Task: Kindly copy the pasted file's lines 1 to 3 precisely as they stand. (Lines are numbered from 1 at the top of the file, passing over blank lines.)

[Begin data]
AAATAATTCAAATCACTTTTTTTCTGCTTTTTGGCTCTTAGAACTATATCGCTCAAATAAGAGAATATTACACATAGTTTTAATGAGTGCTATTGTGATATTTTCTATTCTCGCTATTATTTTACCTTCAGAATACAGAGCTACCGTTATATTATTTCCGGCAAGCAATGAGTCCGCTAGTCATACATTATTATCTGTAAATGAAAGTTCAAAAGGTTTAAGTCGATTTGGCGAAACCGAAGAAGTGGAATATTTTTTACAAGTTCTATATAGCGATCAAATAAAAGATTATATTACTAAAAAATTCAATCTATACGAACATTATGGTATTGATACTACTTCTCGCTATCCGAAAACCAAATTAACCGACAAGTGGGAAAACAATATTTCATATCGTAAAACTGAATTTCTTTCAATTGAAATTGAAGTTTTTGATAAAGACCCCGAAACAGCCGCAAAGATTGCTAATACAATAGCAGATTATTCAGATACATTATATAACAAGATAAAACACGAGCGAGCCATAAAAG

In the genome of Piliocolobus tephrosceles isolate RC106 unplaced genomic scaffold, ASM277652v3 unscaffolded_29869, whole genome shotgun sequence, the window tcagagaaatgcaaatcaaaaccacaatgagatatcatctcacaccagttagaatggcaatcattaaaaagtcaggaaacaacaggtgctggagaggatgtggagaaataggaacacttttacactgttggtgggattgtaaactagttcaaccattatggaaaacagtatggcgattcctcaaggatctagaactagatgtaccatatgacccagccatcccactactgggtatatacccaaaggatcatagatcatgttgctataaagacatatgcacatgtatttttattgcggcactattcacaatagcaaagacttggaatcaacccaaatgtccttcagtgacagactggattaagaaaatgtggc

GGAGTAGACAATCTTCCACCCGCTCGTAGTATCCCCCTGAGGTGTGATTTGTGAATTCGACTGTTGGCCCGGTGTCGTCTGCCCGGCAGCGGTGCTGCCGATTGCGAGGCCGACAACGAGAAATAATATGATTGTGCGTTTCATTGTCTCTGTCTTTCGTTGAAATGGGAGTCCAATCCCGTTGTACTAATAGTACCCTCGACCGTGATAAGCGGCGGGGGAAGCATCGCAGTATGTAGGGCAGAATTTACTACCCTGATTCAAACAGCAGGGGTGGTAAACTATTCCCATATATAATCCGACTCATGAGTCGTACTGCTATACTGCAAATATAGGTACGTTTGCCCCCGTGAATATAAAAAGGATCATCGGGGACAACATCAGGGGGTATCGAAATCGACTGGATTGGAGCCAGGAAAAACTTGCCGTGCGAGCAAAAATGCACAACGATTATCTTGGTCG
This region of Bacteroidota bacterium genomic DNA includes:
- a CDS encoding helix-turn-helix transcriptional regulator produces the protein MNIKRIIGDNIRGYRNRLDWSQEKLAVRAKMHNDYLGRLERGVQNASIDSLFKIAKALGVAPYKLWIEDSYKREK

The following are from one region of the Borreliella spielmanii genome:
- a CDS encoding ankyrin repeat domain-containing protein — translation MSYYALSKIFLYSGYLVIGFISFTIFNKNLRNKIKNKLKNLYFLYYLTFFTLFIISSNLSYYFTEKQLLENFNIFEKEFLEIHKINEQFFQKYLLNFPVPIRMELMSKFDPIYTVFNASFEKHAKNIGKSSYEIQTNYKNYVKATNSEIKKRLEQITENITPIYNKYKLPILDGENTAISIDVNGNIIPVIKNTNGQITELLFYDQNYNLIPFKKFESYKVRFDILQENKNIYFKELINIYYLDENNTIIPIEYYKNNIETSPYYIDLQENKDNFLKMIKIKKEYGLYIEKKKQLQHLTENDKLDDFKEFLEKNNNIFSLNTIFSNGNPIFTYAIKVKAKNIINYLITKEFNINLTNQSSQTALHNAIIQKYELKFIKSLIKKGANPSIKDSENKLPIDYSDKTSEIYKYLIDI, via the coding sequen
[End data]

AAATAATTCAAATCACTTTTTTTCTGCTTTTTGGCTCTTAGAACTATATCGCTCAAATAAGAGAATATTACACATAGTTTTAATGAGTGCTATTGTGATATTTTCTATTCTCGCTATTATTTTACCTTCAGAATACAGAGCTACCGTTATATTATTTCCGGCAAGCAATGAGTCCGCTAGTCATACATTATTATCTGTAAATGAAAGTTCAAAAGGTTTAAGTCGATTTGGCGAAACCGAAGAAGTGGAATATTTTTTACAAGTTCTATATAGCGATCAAATAAAAGATTATATTACTAAAAAATTCAATCTATACGAACATTATGGTATTGATACTACTTCTCGCTATCCGAAAACCAAATTAACCGACAAGTGGGAAAACAATATTTCATATCGTAAAACTGAATTTCTTTCAATTGAAATTGAAGTTTTTGATAAAGACCCCGAAACAGCCGCAAAGATTGCTAATACAATAGCAGATTATTCAGATACATTATATAACAAGATAAAACACGAGCGAGCCATAAAAG

In the genome of Piliocolobus tephrosceles isolate RC106 unplaced genomic scaffold, ASM277652v3 unscaffolded_29869, whole genome shotgun sequence, the window tcagagaaatgcaaatcaaaaccacaatgagatatcatctcacaccagttagaatggcaatcattaaaaagtcaggaaacaacaggtgctggagaggatgtggagaaataggaacacttttacactgttggtgggattgtaaactagttcaaccattatggaaaacagtatggcgattcctcaaggatctagaactagatgtaccatatgacccagccatcccactactgggtatatacccaaaggatcatagatcatgttgctataaagacatatgcacatgtatttttattgcggcactattcacaatagcaaagacttggaatcaacccaaatgtccttcagtgacagactggattaagaaaatgtggc

GGAGTAGACAATCTTCCACCCGCTCGTAGTATCCCCCTGAGGTGTGATTTGTGAATTCGACTGTTGGCCCGGTGTCGTCTGCCCGGCAGCGGTGCTGCCGATTGCGAGGCCGACAACGAGAAATAATATGATTGTGCGTTTCATTGTCTCTGTCTTTCGTTGAAATGGGAGTCCAATCCCGTTGTACTAATAGTACCCTCGACCGTGATAAGCGGCGGGGGAAGCATCGCAGTATGTAGGGCAGAATTTACTACCCTGATTCAAACAGCAGGGGTGGTAAACTATTCCCATATATAATCCGACTCATGAGTCGTACTGCTATACTGCAAATATAGGTACGTTTGCCCCCGTGAATATAAAAAGGATCATCGGGGACAACATCAGGGGGTATCGAAATCGACTGGATTGGAGCCAGGAAAAACTTGCCGTGCGAGCAAAAATGCACAACGATTATCTTGGTCG